Calvin: People always make the mistake of thinking art is created for them. But really, art is a private language for sophisticates to congratulate themselves on their superiority to the rest of the world. As my artist’s statement explains, my work is utterly incomprehensible and is therefore full of deep significance.
On playing Frankenstein with words
Calvin: Verbing weirds language.
On realising God is more Woody Allen than Michael Bay
Calvin: They say the world is a stage. But obviously the play is unrehearsed and everybody is ad-libbing his lines.
Hobbes: Maybe that’s why it’s hard to tell if we’re living in a tragedy or a farce.
Calvin: We need more special effects and dance numbers.
On why ET is real
Calvin: Sometimes I think the surest sign that intelligent life exists elsewhere in the universe is that none of it has tried to contact us.
On looking yourself in the mirror
Hobbes: So the secret to good self-esteem is to lower your expectations to the point where they’re already met?
On the future
Calvin: Trick or treat!
Adult: Where’s your costume? What are you supposed to be?
Calvin: I’m yet another resource-consuming kid in an overpopulated planet, raised to an alarming extent by Madison Avenue and Hollywood, poised with my cynical and alienated peers to take over the world when you’re old and weak. Am I scary, or what?
On the truth
Calvin: It’s a magical world, Hobbes, ol’ buddy…Let’s go exploring!
“I love unmade beds. I love when people are drunk and crying and cannot be anything but honest in that moment. I love the look in people’s eyes when they realize they’re in love. I love the way people look when they first wake up and they’ve forgotten their surroundings. I love the gasp people take when their favorite character dies. I love when people close their eyes and drift to somewhere in the clouds. I fall in love with people and their honest moments all the time. I fall in love with their breakdowns and their smeared makeup and their daydreams. Honesty is just too beautiful to ever put into words.”—
When you’re on the prowl for food that satisfies your need to avoid dieting while still realizing that eating crap is kind of awful for you, 4food is the place. 4food is this outstanding restaurant in Midtown Manhattan that makes delicious fast food from great slow, green ingredients. If you’re looking for some pink slime, feel free to cross the street because you won’t find it in here!
4food is also kind of super tuned into what’s hip and cool. There are iPads to play on and innovative design choices all around—from the circular mirrors in the basement, to the concrete stairwells and images of the food on the walls. They even have a wall of tweets that updates when you update @4foodnyc!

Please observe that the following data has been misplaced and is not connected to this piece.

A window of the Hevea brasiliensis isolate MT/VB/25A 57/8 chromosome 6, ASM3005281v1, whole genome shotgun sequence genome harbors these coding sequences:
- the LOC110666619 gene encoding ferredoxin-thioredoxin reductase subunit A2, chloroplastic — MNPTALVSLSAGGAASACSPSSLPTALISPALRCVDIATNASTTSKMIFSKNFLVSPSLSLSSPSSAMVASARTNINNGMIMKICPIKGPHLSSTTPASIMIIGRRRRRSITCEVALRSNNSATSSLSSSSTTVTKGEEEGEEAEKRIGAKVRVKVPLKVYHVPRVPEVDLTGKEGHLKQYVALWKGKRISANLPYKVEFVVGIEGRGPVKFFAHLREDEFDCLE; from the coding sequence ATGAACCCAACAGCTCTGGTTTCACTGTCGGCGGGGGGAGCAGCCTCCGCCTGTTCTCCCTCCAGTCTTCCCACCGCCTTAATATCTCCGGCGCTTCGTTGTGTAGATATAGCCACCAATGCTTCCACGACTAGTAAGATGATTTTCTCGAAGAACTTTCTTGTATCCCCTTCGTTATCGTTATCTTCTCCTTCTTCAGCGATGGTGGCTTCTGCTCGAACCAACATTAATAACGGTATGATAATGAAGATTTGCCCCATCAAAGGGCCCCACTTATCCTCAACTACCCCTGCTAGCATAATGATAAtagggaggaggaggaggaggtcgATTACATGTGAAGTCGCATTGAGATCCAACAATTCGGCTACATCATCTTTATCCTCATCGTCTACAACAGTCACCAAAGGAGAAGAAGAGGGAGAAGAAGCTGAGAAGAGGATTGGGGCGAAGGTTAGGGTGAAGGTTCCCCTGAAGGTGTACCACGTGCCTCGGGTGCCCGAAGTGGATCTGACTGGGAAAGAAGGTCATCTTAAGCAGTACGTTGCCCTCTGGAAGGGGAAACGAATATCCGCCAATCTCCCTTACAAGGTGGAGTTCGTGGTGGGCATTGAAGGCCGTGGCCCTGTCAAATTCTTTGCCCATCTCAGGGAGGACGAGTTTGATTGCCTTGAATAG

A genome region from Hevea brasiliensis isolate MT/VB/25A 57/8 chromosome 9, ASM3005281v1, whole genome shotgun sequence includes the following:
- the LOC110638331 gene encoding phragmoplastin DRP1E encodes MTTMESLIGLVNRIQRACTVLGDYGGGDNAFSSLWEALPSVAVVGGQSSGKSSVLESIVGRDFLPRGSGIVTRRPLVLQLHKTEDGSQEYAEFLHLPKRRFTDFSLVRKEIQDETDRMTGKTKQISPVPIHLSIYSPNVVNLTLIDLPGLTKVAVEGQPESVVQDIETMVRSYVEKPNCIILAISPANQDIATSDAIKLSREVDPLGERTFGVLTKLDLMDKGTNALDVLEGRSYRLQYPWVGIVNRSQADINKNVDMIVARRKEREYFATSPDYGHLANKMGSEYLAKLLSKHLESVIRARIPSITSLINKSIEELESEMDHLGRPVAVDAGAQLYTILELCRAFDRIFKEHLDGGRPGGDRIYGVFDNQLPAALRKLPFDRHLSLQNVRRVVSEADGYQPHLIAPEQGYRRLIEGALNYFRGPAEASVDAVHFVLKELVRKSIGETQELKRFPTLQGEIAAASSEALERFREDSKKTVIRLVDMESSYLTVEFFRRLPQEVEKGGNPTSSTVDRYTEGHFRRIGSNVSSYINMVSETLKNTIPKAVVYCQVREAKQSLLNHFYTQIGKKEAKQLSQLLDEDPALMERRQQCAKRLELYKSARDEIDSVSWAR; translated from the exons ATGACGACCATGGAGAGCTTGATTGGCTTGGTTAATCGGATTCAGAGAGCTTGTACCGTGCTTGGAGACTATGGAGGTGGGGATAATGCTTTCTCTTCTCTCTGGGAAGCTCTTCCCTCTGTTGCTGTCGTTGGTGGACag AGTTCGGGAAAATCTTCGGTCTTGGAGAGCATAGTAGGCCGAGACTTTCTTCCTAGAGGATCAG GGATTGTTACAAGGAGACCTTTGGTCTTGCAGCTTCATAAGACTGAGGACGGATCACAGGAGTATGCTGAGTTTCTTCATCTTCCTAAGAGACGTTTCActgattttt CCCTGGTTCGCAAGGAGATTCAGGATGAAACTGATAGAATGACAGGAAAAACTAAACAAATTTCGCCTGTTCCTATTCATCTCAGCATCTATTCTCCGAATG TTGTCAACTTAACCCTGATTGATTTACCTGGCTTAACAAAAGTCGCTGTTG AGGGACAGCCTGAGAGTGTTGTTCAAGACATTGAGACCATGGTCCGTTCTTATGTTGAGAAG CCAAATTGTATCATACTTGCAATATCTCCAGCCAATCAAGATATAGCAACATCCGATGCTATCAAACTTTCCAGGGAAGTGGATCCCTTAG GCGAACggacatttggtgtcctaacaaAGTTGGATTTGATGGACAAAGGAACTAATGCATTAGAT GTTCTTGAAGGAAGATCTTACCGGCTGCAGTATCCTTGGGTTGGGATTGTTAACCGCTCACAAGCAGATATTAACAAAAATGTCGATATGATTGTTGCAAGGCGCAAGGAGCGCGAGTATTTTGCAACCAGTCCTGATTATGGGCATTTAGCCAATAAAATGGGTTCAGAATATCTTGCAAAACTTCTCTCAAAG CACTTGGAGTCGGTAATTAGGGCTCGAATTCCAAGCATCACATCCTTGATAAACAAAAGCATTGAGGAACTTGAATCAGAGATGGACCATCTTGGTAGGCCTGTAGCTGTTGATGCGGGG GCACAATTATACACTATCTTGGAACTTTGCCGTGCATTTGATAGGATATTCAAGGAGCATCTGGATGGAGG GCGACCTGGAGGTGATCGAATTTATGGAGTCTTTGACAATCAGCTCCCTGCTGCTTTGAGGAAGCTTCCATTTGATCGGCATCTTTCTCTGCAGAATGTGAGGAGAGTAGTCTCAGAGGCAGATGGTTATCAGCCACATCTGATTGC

I ended up getting the “Mac Daddy” burger, which is complete with macaroni and cheese and omg, it was amazing! I’ve had the “Give Thanks” turkey burger there before, but when you need comfort foods, the Mac Daddy is the way to go. You can really taste the freshness in the meat, cheese, and vegetables they use!
Loads of people have been requesting hair tutorials, and to be honest, I don’t really do that much to my hair most days. Oddly enough, I really like wearing my hair straight everyone once in a while. I straighten it 4 times a year at most, but it really switches up how I have to treat my hair and helps me see how much it’s grown. It’s super simple. You can do it in just 3 easy steps (that might take 3-4 hours):
Step 1: (should be “clean your mirror before you take pictures…) After washing your hair, properly moisturizing with whatever you like, and detangling—section it into 10-12 little buns with hair-ties. This makes blow drying way easier because you can just go from ponytail to ponytail and really make sure the hair is dry.
Step 2: Blow-dry hair. I use medium heat because I don’t like it when my hair gets crunchy or smells like burning bacon. Do one ponytail at a time, and make sure it’s really dry. Because my hair is so coily, I know it isn’t dry if there’s a particularly kinky piece.
Step 3: Flat Iron your hair. I suggest investing in a really good flat iron if you want to do this on a semi-regular basis. I use the Paul Mitchell flat iron (the one with the green parts) to flatten out the hair. It runs about $125, but I’ve had it for like 5 years, and it is still going strong.
It wasn’t as straight as it could be this time because I forgot to use the heat protector (super important. get a heat protecting spray). Only do sections as wide as the flat iron, and don’t get discouraged if you have to blow dry some parts again to make sure they’re dry enough to be flat ironed.
The most important part of straightening natural hair is moisturizing really well. You will end up with loads of breakage if you don’t moisturize. I suggest braiding at night, or at least wrapping tightly with a leave in conditioner!
I have skinny fingers. It’s just a fact. I have always had unnecessarily petite hands, and because of this, I lost a lot of rings growing up. It’s gotten to the point where I never wear rings and I would probably let a lucky guy down if he proposed because I’d tell him to take that crap back to Jared and buy me a necklace.
However, I recently found this great company that makes the most AWESOME RINGS.
My Roommates Kloset is this sweet jewelry site that has beautiful rings for super cheap. I choose not to spend exorbitant amounts of money on jewelry that might fall down the drain or in the trash, but with these rings, I’d definitely do my best to make sure they stay on my tiny fingers.